As bad as these numbers are, they still aren’t telling the entire chilling story.
Bad News for Banks
In April, 12.7% of all U.S. mortgages were delinquent, but Lender Processing Services reported that only 3.18% of mortgages nationwide are in foreclosure.
Here’s the truly frightening question: What will happen to U.S. housing market prices when foreclosures catch up with delinquent borrowers and the greater-than-50% of modified loans that are now re-defaulting? Once foreclosures are completed and titles to repossessed homes are in the hands of banks and mortgage servicers, they have no other option but to unload their unwanted inventory as fast a possible. Otherwise, they’ll incur even more expenses – those involved with maintaining the properties, listing them and paying taxes on them.
Additionally, the vicious cycle of tumbling prices is likely to accelerate: As more distressed properties get dumped into a weak market, they can’t help but establish lower comparable sales values for other area properties.
Of course, the weight of foreclosures, repossessions and dumping unwanted inventory on an already weak market also will further weaken bank balance sheets. Craig Emrick, a senior vice president at Moody’s Investor’s Service (NYSE: MCO), estimates that Citigroup Inc. (NYSE: C), Bank of America Corp. (NYSE: BAC), JPMorgan Chase & Co. (NYSE: JPM) and Wells Fargo & Co. (NYSE: WFC) could record charge-offs of as much as $196 billion this year and next – an amount that’s considerably higher than the $166 billion worth of loan losses taken in 2008 and 2009, during the height of the global financial crisis.
And it’s not just the big banks that will take a licking. The community banks will feel the pain, as will the banks’ banks – the Federal Home Loan Banks. Community banks and the FHLB are desperately trying to stave off what may be the inevitable.
A Terrifying Revelation
The Federal Home Loan Bank of San Francisco – the largest of 12 regional Federal Home Loan Banks, which are owned by community and other area banks and that make loans to their member banks from the pooled capital of their stockholding members – is in big trouble.
In a stunning revelation, which resulted from the San Francisco Home Loan Bank suing to force Wall Street dealers to repurchase $20 billion of mortgage-backed securities they claimed were sold to them based on “materially untrue and misleading statements,” the Home Loan Bank had to identify the securities on its balance sheet.
Interestingly, while the San Francisco Home Loan Bank was suing because of huge losses claimed on the purchased securities, it was actually carrying those same securities on its books as if most of them would pay off in full. The San Francisco bank predicted credit losses on the $20 billion portfolio of $688 million, or about 5 cents on the dollar.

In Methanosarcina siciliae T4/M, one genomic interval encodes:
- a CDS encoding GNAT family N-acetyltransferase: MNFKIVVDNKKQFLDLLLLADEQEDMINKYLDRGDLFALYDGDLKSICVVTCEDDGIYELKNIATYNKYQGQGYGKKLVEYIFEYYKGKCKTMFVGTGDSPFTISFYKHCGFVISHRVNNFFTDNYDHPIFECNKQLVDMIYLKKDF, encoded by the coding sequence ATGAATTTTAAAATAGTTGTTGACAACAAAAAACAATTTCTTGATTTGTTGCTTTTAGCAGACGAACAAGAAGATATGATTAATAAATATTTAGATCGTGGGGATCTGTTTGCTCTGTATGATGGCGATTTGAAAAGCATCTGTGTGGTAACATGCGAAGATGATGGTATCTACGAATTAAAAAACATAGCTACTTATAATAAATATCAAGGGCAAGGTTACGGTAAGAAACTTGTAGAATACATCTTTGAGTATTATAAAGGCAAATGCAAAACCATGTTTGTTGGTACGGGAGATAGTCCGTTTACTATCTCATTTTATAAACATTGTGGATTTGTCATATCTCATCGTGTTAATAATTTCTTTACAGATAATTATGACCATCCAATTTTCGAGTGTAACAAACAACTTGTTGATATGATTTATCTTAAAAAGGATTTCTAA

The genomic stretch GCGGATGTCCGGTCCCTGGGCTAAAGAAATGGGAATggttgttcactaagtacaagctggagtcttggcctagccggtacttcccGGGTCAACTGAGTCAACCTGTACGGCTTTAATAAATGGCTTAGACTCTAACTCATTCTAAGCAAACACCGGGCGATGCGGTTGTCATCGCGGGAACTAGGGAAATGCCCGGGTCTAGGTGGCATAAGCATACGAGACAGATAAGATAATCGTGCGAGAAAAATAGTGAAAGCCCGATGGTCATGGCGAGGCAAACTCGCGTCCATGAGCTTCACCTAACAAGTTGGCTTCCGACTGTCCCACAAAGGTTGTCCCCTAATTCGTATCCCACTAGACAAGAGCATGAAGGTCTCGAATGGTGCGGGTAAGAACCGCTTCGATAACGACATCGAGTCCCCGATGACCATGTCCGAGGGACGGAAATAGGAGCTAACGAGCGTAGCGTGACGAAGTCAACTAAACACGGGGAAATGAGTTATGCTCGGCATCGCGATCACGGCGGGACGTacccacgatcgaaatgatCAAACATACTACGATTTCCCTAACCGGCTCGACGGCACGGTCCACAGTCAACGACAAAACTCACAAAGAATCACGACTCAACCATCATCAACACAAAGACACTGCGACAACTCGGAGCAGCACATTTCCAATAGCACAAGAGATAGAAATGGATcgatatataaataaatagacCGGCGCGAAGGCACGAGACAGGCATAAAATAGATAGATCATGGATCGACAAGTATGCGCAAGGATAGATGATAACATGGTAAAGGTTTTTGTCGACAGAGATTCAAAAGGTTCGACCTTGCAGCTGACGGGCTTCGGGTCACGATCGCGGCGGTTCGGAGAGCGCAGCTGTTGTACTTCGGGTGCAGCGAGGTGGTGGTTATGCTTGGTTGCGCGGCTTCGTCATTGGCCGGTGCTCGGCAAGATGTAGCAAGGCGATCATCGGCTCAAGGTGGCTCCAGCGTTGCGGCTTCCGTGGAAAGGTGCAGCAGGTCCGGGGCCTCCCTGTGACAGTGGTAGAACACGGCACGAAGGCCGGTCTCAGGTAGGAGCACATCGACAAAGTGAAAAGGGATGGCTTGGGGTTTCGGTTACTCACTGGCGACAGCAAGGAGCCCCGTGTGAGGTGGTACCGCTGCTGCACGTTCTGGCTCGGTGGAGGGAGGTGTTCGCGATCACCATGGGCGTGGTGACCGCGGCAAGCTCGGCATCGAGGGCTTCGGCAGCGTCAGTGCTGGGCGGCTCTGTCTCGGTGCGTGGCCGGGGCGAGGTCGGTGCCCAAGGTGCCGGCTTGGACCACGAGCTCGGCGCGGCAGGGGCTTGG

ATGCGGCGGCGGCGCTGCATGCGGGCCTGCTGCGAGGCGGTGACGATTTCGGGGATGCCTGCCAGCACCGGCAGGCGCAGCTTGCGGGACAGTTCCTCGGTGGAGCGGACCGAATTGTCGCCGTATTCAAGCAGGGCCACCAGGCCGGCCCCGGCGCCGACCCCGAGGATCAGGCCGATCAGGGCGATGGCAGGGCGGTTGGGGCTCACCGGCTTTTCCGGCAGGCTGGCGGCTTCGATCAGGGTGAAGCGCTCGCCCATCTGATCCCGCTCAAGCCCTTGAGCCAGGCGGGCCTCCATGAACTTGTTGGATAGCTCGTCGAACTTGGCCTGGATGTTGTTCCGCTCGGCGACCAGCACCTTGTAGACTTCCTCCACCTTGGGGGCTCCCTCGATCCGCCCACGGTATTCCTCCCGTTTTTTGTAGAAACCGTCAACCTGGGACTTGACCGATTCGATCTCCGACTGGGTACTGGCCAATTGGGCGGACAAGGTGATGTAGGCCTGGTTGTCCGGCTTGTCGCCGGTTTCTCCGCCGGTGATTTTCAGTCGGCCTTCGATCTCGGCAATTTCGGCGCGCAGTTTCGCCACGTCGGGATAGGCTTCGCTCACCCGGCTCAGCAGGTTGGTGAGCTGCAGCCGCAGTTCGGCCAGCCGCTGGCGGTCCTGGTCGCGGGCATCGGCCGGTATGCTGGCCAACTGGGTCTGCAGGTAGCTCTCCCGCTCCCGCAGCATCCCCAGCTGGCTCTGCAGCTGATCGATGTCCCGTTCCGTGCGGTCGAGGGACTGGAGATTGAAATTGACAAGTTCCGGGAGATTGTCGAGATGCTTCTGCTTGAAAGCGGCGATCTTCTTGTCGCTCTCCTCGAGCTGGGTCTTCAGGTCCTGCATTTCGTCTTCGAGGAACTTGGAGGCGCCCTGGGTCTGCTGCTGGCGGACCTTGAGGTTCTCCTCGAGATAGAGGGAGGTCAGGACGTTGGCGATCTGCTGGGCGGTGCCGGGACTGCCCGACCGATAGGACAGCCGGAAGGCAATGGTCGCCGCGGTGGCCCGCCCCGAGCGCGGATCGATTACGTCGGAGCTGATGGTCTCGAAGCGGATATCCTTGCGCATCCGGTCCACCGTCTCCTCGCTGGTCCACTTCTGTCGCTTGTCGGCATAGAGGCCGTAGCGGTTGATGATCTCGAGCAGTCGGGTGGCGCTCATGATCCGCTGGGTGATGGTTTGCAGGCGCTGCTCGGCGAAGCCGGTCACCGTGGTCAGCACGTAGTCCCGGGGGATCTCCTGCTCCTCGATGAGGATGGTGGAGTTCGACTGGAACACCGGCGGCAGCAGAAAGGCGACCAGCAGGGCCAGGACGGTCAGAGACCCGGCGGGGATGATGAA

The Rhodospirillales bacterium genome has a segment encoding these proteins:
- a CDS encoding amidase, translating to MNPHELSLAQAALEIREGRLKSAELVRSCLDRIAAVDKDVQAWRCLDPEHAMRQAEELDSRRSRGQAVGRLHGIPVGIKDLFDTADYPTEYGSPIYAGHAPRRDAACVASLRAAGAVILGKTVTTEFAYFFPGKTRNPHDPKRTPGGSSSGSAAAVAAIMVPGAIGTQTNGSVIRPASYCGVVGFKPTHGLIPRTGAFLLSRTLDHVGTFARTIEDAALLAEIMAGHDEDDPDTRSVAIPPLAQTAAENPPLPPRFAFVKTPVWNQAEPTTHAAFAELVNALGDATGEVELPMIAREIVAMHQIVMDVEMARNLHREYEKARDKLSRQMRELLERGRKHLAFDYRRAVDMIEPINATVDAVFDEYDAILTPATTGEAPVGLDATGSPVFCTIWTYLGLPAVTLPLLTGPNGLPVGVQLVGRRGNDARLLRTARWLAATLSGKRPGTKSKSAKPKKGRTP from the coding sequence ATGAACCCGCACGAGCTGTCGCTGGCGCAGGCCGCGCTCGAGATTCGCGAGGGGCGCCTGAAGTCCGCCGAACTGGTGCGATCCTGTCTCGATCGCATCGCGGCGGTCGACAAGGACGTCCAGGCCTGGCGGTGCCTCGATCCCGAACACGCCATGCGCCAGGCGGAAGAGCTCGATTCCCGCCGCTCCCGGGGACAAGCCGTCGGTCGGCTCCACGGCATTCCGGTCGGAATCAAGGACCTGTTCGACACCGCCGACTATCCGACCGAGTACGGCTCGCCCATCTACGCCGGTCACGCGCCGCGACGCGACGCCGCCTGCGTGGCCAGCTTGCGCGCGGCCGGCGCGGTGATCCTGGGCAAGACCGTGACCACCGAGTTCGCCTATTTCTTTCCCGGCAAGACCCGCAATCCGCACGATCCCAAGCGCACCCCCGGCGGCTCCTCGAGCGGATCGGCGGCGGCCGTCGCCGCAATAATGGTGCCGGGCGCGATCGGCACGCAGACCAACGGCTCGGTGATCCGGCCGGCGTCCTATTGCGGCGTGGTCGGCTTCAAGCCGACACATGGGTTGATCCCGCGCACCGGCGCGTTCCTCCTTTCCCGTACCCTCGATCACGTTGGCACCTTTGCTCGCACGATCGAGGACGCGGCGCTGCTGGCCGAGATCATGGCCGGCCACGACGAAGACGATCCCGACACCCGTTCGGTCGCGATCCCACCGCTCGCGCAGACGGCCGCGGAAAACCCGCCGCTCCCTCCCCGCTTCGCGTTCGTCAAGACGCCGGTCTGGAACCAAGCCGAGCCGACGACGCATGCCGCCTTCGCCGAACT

But according to Espen Robak, president of Pluris Valuation Advisors LLC – which analyzed the Bank’s books on behalf of American Banker (magazine) and determined that the losses would more likely be in the $5 billion range – “the bank here has a highly aspirational view of what things are worth.”
If the losses are real and realized, they would wipe out the bank’s retained earnings, breaking the $100 par value of the bank’s stock held by its members and preventing it from paying dividends to members. Additionally, it would make impossible the return of nearly $5 billion in capital stock that’s likely being counted on by needy members.
What’s happening at the San Francisco Home Loan Bank is obviously not an isolated case. The greater question is this: How many other banks are “mis-marking” the assets on their balance sheets, meaning they will face a continued erosion of those assets if a continued deterioration in the U.S. housing market causes housing prices to tumble further.
From this analysis of the undercurrents brewing below the often-optimistically spun headline news, it’s clear that danger lurks in the housing market.
Investors are always looking for the story behind the news – or, at least, they should be.
And while a situation can always change, it’s unlikely that the growing wave of repossessions will have anything other than a negative impact on the value of the nation’s housing stock, its banks, its economy and the U.S. stock market.
This article has been republished from Money Morning. You can also view this article at Money Morning, an investment news and analysis site.